Fuzzable has been sharing tips on how to help students create their own school newspaper in its three-part Give Students a Voice series. The first article, which you can read here, showed how to initiate a school publication. The second piece, available here, explained how to put together an edition of the paper. In this final piece of the series, Fuzzable will share tips on how to make a school newspaper shine.
Once a publication has its basic routine and structure, it is important to begin considering growth and improvement. With just a few simple steps, a newspaper can take itself to the next level, making it standout and gain more readership.
Great Stories Have Great Quotes
A student journalist can be a great writer, but it is the use of strong quotes that makes others want to read the story. Students tend to pick up a school newspaper with the hope of seeing their own name or a friend’s name listed in an article, so why not give them what they want? Be sure to obtain and use quotes from a diverse group of people from the school. Do not make the mistake of interviewing the same students repeatedly just because they are more popular. Instead, try to make everybody feel represented within the publication.
Captivate Interest With Photos
The first thing people see when they look at a newspaper are photos. Therefore, having photos that are both captivating and will make somebody want to read the article is important. Some features of a good photo include having a clear subject, using photo composition principles (such as leading lines or negative space), and showing something interesting. An interesting photo could be a zoom-in on something that people do not usually see, or it could be an action shot of a memorable moment. Take photos at every major school event, and make sure to take multiple shots of everything too. When it comes time to do page layout and put photos on pages, the more options, the merrier.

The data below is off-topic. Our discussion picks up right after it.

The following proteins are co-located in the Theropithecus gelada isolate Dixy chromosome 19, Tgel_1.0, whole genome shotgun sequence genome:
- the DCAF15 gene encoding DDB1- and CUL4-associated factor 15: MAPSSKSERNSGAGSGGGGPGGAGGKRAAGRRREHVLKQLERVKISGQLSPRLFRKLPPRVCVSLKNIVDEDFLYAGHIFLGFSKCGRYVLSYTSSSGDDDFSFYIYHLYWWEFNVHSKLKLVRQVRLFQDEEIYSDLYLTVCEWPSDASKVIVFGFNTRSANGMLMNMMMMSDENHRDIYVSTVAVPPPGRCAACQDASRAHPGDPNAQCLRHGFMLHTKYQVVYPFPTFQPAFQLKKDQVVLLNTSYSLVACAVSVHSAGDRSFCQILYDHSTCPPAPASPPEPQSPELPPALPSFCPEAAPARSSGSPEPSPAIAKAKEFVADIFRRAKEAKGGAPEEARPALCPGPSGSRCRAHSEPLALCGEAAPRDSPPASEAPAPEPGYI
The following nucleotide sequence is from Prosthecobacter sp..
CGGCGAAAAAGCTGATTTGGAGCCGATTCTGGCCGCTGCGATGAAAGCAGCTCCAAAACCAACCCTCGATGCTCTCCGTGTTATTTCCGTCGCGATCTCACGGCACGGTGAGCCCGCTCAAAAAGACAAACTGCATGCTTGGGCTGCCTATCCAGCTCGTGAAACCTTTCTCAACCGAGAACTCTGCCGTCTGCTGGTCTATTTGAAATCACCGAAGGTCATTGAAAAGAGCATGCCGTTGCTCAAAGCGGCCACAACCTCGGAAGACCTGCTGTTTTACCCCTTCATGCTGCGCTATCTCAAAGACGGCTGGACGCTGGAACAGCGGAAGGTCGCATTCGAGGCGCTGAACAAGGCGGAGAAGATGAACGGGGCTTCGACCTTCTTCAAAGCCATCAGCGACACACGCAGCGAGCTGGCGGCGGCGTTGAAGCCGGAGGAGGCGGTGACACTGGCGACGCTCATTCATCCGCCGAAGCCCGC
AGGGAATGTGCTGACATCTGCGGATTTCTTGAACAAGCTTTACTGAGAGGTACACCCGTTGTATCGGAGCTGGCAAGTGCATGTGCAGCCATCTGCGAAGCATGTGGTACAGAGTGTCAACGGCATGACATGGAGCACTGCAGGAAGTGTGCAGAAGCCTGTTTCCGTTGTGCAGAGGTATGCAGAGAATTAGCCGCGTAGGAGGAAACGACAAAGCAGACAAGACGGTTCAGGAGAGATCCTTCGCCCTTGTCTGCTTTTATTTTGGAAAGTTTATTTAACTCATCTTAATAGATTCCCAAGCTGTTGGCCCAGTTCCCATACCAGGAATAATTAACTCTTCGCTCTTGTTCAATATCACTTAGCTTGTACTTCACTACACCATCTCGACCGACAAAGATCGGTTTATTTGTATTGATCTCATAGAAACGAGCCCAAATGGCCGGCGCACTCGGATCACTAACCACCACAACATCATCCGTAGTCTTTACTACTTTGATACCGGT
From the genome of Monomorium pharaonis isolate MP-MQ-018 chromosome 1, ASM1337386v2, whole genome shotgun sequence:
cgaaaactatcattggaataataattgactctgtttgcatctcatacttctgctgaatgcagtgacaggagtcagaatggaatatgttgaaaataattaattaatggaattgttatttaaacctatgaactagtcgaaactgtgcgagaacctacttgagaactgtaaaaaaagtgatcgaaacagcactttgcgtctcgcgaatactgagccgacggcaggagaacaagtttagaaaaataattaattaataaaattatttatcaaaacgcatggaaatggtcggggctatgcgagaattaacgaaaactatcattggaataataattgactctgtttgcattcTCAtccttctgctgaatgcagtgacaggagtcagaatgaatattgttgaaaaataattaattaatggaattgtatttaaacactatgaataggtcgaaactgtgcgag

Share Opinions That Matter
Opinion pieces have the potential to be one of the most interesting types of articles in a school newspaper. The column and editorial section is a place where students can express their thoughts and have them read by their peers. That being said, not every opinion piece will be relevant to the student body, which is why it is necessary to think critically about opinion content. Student readers are generally more interested in opinion pieces that they can understand and of which they can form their own opinion. Tackling school-based or local city issues will allow students to relate to the opinion discussed, whether they agree with it or not. That, however, does not mean broader world issues can never be discussed. In the case of covering bigger issues, it is necessary to bring the story “back home” by using local examples of the issue or explaining how it directly impacts students. When students connect to an opinion piece, it gets them talking and brings more interest to the newspaper.
The hardest part about putting together a school paper is getting people to initially read it. While it is easy to print a stack of papers and leave them on a stand in the front foyer or library, not many students will notice or pick them up. On publication days, have the newspaper team promote the publication and hand them out to people in person. Whether that be standing at the doors before school starts or walking the halls at lunch, make the effort to personally put papers in the hands of students.
These are just some of the possible steps to help make a school newspaper shine. If you currently work with a school newspaper and have further suggestions to share, tweet us @Fuzzable to let us know.
Thank you for joining Fuzzable through the Give Students A Voice series. We hope we could be helpful in your school newspaper journeys.